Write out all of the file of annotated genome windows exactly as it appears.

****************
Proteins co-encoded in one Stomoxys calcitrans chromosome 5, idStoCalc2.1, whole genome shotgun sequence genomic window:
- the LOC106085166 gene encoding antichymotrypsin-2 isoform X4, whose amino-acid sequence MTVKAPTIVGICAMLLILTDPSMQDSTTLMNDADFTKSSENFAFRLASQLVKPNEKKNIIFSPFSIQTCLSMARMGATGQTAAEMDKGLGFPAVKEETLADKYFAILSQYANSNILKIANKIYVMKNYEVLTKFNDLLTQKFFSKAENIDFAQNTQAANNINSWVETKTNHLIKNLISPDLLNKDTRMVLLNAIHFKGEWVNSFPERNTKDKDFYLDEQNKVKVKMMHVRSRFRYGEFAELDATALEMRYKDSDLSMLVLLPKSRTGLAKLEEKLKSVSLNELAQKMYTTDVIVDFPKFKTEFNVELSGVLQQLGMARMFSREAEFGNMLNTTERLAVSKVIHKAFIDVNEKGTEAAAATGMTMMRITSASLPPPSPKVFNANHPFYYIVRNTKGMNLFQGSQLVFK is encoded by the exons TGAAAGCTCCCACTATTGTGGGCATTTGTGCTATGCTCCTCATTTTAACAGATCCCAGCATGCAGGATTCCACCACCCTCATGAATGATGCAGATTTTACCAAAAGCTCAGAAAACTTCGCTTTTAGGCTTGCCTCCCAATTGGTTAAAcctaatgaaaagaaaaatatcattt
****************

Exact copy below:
Proteins co-encoded in one Stomoxys calcitrans chromosome 5, idStoCalc2.1, whole genome shotgun sequence genomic window:
- the LOC106085166 gene encoding antichymotrypsin-2 isoform X4, whose amino-acid sequence MTVKAPTIVGICAMLLILTDPSMQDSTTLMNDADFTKSSENFAFRLASQLVKPNEKKNIIFSPFSIQTCLSMARMGATGQTAAEMDKGLGFPAVKEETLADKYFAILSQYANSNILKIANKIYVMKNYEVLTKFNDLLTQKFFSKAENIDFAQNTQAANNINSWVETKTNHLIKNLISPDLLNKDTRMVLLNAIHFKGEWVNSFPERNTKDKDFYLDEQNKVKVKMMHVRSRFRYGEFAELDATALEMRYKDSDLSMLVLLPKSRTGLAKLEEKLKSVSLNELAQKMYTTDVIVDFPKFKTEFNVELSGVLQQLGMARMFSREAEFGNMLNTTERLAVSKVIHKAFIDVNEKGTEAAAATGMTMMRITSASLPPPSPKVFNANHPFYYIVRNTKGMNLFQGSQLVFK is encoded by the exons TGAAAGCTCCCACTATTGTGGGCATTTGTGCTATGCTCCTCATTTTAACAGATCCCAGCATGCAGGATTCCACCACCCTCATGAATGATGCAGATTTTACCAAAAGCTCAGAAAACTTCGCTTTTAGGCTTGCCTCCCAATTGGTTAAAcctaatgaaaagaaaaatatcattt